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8-foot alligator found in yard didn't eat cats, family says

Jaxson, 8-foot alligator found in a Van Nuys backyard, is moved to @LAZoo

Jaxson is cold-blooded. But the 8-foot alligator who lived in Van Nuys was not munching on neighborhood cats, the female crocodilian’s human family said Thursday.

Officers with the Los Angeles Animal Services Department on Monday removed Jaxson from her home and took her to the Los Angeles Zoo, saying it was illegal to keep the alligator in the city without a permit.

For the last 37 years the alligator -- or “Valleygator” -- had lived in a custom-made pen at Laura Mattson’s home in the San Fernando Valley, with a pond and heated box to sleep in. She shared living space with Mattson’s cats and tortoises, including one that is more than 150 years old.

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Some people have said they suspected that Mattson fed Jaxson feral cats that roam Sylvan Street. Others said neighborhood pets that disappeared over the years probably found themselves in the alligator’s jaws.

That's not true, Mattson said.

Jaxson wouldn’t even eat rats, let alone felines, she said.

In one photo Mattson showed, the gator basks in the sunlight as two kittens share her space. One is nuzzled up against the alligator.

Instead, the gator has been fed a strict diet of raw chicken and hot dogs. Don’t try to sneak any liver or anything of the sort into her meals, Mattson added; she simply won’t eat it.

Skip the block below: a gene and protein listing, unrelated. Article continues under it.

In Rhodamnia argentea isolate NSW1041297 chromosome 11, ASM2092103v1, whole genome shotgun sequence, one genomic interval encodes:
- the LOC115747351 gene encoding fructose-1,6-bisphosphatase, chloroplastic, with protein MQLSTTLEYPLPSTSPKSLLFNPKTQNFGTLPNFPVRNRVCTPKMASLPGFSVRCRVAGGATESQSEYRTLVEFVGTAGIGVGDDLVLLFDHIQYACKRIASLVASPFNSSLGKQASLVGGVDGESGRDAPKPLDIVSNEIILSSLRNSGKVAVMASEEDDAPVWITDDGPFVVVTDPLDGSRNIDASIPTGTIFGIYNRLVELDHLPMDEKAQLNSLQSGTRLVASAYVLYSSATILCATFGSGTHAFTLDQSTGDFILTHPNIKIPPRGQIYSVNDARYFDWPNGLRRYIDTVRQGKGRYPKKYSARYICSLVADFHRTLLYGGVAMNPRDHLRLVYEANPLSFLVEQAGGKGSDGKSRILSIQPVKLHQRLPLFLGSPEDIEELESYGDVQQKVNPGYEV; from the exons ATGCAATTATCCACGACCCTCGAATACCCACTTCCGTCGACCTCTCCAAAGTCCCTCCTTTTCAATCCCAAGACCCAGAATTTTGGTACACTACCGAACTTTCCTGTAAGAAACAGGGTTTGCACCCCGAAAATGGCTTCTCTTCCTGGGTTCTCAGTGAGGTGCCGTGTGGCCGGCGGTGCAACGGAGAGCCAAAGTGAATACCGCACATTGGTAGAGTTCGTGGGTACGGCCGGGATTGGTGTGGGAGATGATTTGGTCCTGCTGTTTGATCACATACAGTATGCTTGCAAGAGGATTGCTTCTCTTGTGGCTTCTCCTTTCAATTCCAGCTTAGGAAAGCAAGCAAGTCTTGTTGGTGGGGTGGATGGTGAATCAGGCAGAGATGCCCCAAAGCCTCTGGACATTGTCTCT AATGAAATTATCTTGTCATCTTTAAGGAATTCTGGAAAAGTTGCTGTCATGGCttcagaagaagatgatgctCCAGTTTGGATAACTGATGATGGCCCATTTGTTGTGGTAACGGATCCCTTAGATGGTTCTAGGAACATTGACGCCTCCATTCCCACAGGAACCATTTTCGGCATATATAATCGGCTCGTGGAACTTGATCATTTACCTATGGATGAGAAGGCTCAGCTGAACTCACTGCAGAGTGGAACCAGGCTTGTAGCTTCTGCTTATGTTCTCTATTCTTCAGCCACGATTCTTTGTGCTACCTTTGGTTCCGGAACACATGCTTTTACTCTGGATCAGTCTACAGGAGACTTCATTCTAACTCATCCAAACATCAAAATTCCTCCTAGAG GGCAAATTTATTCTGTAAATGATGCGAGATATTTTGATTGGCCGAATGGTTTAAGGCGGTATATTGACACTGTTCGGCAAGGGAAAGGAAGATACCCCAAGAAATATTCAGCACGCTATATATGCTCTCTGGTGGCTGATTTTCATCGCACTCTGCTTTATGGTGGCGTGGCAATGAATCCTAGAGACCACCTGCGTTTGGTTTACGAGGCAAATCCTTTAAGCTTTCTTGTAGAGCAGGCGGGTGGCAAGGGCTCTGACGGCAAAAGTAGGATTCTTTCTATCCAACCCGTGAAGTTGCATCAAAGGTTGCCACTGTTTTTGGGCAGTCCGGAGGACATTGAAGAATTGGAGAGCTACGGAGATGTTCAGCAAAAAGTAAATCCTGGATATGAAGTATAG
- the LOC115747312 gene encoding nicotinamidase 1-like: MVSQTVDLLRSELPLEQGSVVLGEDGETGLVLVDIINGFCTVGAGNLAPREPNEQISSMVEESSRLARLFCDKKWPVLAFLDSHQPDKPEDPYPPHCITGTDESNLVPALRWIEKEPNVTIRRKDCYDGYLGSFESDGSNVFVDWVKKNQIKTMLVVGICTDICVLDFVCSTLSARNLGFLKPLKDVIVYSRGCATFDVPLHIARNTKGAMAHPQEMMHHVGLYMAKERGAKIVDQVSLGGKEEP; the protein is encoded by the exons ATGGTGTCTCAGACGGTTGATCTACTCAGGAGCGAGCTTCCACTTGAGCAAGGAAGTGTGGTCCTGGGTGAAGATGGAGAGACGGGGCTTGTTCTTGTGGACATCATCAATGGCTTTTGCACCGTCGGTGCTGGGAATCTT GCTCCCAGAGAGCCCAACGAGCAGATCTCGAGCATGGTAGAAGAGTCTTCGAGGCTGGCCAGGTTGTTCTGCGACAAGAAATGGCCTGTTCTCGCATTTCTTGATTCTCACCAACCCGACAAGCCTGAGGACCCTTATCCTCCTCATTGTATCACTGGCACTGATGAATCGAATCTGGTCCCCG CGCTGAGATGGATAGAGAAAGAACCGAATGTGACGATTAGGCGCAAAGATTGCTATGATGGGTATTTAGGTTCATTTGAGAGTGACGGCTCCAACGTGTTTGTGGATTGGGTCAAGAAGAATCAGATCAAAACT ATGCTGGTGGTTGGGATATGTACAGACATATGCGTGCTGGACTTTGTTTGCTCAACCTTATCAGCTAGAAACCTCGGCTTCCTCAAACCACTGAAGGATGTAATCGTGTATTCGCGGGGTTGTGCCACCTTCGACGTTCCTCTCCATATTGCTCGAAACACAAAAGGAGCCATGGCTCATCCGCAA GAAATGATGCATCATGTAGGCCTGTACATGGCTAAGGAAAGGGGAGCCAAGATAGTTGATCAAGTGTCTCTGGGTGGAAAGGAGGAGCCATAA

Abigail Jaye, a friend of Mattson who lives across the street, said the notion that Jaxson ate neighborhood pets was ridiculous.

“You’re going to blame 40 years of missing pets on the alligator?” she said as she sat curled in a wicker chair like one of her three cats. “I think that’s preposterous. Every time I saw it, it was inert.”

The female alligator was known to neighbors in the 13200 block of Sylvan Street, said the owner’s brother-in-law, Ron Gorecki.

It is unclear what species Jaxson is. American alligators can reach up to 15 feet and typically live 65 to 80 years in captivity, according to the University of Michigan's Animal Diversity Web database. Chinese alligators live about 70 years in captivity.

Investigators were tipped off to Jaxson after someone spotted her in the home's backyard in August. At the time, animal control officers searched the house but did not find the alligator.

They returned to the Van Nuys home in a surprise visit Monday but were denied entry, the department said in a statement.

So they obtained a search warrant and found Jaxson inside a crate covered by foliage and debris in the backyard.

Inside the crate, investigators said, they also found two dead cats.

Animal services officials plan to forward the case to the city attorney for prosecution, according to a statement from the department.

Officials asked any residents in the area who lost small pets over the last 40 years to call animal services at (213) 482-7455.

Mattson’s husband, Jim, brought Jaxson home decades ago. At the time, they thought Jaxson was male. When her husband passed away, Laura Mattson knew she couldn’t take care of the alligator forever. Mattson, 59, has spent the last couple of years trying to find the reptile a new home, with no success.

In the end, Jaxson was a reminder of happier days.

“The reason was she so defensive about keeping the gator is because it’s one of her last connections to her husband,” Jaye said.

For breaking news in California, follow @VeronicaRochaLA and 

Copyright © 2016, Los Angeles Times

UPDATES

2:25 p.m. This article was updated to add the phone number for animal services.

2:02 p.m.: This article was updated with new information throughout.

The first version of this article was published at 9:59 a.m.

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